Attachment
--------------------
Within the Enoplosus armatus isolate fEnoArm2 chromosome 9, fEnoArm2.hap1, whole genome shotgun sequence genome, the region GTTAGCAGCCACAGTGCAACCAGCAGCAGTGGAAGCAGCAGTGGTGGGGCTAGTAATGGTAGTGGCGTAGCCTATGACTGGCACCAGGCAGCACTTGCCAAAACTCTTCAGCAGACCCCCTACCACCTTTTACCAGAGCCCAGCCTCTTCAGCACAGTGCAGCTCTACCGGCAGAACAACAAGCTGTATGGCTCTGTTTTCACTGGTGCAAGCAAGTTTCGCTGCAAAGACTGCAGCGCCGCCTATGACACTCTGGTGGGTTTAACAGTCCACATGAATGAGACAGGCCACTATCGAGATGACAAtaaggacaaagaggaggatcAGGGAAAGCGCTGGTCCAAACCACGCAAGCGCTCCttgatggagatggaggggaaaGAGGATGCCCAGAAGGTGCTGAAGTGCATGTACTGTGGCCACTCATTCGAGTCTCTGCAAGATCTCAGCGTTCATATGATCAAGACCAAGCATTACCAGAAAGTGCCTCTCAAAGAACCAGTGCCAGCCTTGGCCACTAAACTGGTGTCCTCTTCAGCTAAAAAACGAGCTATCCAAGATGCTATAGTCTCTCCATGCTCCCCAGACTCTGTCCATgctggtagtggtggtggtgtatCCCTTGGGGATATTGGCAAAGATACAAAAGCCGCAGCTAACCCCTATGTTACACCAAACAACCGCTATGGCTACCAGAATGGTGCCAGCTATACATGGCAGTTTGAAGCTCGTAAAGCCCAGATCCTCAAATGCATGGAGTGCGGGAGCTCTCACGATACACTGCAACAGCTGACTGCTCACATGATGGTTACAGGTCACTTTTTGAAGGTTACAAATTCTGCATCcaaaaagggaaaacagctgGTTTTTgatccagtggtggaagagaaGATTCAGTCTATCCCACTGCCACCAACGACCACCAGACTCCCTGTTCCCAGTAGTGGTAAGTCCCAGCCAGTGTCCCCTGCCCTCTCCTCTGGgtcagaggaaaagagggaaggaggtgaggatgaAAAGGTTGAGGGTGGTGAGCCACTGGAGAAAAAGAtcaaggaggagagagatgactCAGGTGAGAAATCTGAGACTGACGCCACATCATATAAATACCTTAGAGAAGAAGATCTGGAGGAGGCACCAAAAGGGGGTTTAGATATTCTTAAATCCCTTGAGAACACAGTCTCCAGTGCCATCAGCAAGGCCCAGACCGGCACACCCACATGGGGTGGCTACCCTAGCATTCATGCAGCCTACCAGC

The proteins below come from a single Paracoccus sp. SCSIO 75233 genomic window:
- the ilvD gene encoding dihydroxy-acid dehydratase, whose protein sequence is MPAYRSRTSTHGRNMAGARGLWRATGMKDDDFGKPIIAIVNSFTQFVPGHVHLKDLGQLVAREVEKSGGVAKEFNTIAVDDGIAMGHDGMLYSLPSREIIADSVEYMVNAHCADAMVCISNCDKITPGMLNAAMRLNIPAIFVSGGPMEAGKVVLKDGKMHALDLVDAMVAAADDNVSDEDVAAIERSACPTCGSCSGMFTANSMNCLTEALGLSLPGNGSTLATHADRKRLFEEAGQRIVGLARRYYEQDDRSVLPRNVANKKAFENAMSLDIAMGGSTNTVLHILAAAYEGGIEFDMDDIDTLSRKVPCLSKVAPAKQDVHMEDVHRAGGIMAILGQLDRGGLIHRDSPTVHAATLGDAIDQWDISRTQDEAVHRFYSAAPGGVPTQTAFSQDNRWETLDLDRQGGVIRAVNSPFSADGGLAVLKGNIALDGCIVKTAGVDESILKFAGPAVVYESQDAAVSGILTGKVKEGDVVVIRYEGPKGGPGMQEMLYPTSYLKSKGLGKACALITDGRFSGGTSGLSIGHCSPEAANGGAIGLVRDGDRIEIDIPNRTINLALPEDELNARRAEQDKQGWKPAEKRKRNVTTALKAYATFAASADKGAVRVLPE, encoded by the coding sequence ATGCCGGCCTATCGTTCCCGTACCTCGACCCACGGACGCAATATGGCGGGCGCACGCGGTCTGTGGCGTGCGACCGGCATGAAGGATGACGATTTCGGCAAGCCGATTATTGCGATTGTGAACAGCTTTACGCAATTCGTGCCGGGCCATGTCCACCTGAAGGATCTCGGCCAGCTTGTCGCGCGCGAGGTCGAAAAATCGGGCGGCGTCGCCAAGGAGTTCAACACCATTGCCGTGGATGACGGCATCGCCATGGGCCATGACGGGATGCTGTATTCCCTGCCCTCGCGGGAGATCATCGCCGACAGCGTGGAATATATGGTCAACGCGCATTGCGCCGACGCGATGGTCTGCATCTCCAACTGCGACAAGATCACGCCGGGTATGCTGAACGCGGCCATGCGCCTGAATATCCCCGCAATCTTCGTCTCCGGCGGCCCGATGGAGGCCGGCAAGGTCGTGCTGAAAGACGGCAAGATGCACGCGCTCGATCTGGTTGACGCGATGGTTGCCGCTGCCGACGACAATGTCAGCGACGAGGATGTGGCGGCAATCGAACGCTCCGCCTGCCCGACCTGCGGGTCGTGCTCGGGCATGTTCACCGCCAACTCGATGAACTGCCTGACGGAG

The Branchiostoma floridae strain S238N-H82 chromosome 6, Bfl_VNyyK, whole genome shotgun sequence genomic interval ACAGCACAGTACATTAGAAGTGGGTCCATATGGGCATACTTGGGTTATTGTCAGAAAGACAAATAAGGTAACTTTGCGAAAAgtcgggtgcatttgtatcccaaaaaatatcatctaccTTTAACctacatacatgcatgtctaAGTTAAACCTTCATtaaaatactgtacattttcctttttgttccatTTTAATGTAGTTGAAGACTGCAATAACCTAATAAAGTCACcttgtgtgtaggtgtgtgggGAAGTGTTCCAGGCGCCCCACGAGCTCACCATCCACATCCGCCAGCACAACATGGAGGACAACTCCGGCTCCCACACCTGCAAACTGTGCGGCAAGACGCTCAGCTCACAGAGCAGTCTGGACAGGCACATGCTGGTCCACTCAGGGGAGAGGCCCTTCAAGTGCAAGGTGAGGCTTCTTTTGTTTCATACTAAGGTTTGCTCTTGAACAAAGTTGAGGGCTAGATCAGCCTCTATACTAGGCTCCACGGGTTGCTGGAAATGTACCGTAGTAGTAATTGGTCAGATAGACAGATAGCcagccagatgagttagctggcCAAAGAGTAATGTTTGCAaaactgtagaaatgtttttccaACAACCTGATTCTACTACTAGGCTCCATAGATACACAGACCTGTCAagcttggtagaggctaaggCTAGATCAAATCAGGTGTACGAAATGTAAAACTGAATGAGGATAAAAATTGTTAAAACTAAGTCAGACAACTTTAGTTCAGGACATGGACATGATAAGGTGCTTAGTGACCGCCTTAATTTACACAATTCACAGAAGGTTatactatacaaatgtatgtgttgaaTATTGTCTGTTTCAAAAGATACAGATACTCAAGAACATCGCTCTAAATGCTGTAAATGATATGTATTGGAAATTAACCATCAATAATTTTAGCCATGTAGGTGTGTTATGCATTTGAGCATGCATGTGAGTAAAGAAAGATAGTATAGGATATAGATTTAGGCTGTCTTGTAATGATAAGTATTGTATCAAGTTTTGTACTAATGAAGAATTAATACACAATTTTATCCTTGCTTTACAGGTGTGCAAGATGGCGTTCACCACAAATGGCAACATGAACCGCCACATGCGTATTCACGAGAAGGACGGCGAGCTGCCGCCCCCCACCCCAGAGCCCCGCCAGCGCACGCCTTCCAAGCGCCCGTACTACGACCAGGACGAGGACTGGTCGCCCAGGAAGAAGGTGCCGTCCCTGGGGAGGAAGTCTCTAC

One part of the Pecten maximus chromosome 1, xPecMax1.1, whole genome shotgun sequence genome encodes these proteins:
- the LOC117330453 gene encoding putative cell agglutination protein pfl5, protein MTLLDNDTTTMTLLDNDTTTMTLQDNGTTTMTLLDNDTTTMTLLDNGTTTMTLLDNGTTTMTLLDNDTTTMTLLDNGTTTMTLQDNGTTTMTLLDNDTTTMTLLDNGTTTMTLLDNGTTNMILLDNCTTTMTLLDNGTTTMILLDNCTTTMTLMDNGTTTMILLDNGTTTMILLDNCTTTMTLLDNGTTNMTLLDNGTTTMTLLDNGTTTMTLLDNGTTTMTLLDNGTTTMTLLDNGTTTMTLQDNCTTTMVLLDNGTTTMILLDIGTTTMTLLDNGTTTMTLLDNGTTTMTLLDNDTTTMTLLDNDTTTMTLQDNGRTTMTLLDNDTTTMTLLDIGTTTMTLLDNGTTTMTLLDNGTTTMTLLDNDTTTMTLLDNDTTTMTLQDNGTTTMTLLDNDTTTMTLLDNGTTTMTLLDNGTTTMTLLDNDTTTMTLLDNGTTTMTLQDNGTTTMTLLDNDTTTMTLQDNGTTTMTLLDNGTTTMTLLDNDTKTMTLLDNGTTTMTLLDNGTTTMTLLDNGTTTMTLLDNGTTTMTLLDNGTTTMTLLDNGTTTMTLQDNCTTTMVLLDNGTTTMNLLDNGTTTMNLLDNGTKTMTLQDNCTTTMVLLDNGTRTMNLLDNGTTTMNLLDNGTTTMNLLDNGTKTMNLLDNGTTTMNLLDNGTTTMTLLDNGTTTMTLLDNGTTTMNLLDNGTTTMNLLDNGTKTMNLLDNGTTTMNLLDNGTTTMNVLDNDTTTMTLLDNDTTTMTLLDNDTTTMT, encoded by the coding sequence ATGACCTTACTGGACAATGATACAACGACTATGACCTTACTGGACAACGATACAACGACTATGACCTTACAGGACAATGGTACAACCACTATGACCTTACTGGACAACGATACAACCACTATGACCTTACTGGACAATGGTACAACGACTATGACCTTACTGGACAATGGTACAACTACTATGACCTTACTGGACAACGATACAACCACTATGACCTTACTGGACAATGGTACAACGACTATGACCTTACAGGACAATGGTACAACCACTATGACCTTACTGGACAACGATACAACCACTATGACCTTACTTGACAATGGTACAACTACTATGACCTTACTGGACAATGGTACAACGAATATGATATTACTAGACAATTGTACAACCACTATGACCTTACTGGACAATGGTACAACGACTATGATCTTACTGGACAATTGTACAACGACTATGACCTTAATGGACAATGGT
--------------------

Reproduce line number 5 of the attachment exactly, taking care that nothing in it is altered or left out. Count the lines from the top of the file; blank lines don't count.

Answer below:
One part of the Pecten maximus chromosome 1, xPecMax1.1, whole genome shotgun sequence genome encodes these proteins: